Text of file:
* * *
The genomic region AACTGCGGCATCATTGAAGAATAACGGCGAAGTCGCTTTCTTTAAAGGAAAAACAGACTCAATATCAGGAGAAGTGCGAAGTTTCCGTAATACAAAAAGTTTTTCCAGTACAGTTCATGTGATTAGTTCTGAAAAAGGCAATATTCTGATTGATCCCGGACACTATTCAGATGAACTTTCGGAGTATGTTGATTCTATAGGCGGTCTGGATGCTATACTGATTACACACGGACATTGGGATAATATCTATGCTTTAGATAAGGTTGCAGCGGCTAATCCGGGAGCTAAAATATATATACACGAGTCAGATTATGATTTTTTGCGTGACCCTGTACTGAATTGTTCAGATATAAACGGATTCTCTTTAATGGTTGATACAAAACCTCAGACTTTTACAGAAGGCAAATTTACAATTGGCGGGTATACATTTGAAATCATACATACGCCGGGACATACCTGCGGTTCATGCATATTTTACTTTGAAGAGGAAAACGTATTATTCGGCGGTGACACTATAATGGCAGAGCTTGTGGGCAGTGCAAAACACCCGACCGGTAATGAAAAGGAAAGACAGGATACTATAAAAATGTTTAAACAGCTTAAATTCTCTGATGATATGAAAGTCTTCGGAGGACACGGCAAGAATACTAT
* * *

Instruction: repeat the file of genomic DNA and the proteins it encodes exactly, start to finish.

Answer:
The genomic region AACTGCGGCATCATTGAAGAATAACGGCGAAGTCGCTTTCTTTAAAGGAAAAACAGACTCAATATCAGGAGAAGTGCGAAGTTTCCGTAATACAAAAAGTTTTTCCAGTACAGTTCATGTGATTAGTTCTGAAAAAGGCAATATTCTGATTGATCCCGGACACTATTCAGATGAACTTTCGGAGTATGTTGATTCTATAGGCGGTCTGGATGCTATACTGATTACACACGGACATTGGGATAATATCTATGCTTTAGATAAGGTTGCAGCGGCTAATCCGGGAGCTAAAATATATATACACGAGTCAGATTATGATTTTTTGCGTGACCCTGTACTGAATTGTTCAGATATAAACGGATTCTCTTTAATGGTTGATACAAAACCTCAGACTTTTACAGAAGGCAAATTTACAATTGGCGGGTATACATTTGAAATCATACATACGCCGGGACATACCTGCGGTTCATGCATATTTTACTTTGAAGAGGAAAACGTATTATTCGGCGGTGACACTATAATGGCAGAGCTTGTGGGCAGTGCAAAACACCCGACCGGTAATGAAAAGGAAAGACAGGATACTATAAAAATGTTTAAACAGCTTAAATTCTCTGATGATATGAAAGTCTTCGGAGGACACGGCAAGAATACTAT